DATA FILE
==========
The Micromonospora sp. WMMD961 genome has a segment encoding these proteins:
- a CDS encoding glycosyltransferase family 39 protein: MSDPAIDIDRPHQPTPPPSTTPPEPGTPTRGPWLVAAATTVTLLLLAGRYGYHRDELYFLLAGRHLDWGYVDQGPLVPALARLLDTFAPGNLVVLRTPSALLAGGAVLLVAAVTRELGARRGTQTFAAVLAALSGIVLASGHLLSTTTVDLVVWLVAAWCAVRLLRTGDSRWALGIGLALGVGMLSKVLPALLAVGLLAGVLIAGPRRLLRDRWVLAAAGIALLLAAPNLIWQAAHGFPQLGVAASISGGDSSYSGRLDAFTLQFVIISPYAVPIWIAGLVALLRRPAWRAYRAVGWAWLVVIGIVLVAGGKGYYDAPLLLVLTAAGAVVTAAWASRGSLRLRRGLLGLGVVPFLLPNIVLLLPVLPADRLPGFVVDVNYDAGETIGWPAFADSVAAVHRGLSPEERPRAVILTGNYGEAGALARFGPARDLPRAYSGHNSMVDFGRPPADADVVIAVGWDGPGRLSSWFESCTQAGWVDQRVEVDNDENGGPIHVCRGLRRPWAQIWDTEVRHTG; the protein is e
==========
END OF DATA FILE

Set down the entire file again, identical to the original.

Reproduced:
The Micromonospora sp. WMMD961 genome has a segment encoding these proteins:
- a CDS encoding glycosyltransferase family 39 protein: MSDPAIDIDRPHQPTPPPSTTPPEPGTPTRGPWLVAAATTVTLLLLAGRYGYHRDELYFLLAGRHLDWGYVDQGPLVPALARLLDTFAPGNLVVLRTPSALLAGGAVLLVAAVTRELGARRGTQTFAAVLAALSGIVLASGHLLSTTTVDLVVWLVAAWCAVRLLRTGDSRWALGIGLALGVGMLSKVLPALLAVGLLAGVLIAGPRRLLRDRWVLAAAGIALLLAAPNLIWQAAHGFPQLGVAASISGGDSSYSGRLDAFTLQFVIISPYAVPIWIAGLVALLRRPAWRAYRAVGWAWLVVIGIVLVAGGKGYYDAPLLLVLTAAGAVVTAAWASRGSLRLRRGLLGLGVVPFLLPNIVLLLPVLPADRLPGFVVDVNYDAGETIGWPAFADSVAAVHRGLSPEERPRAVILTGNYGEAGALARFGPARDLPRAYSGHNSMVDFGRPPADADVVIAVGWDGPGRLSSWFESCTQAGWVDQRVEVDNDENGGPIHVCRGLRRPWAQIWDTEVRHTG; the protein is e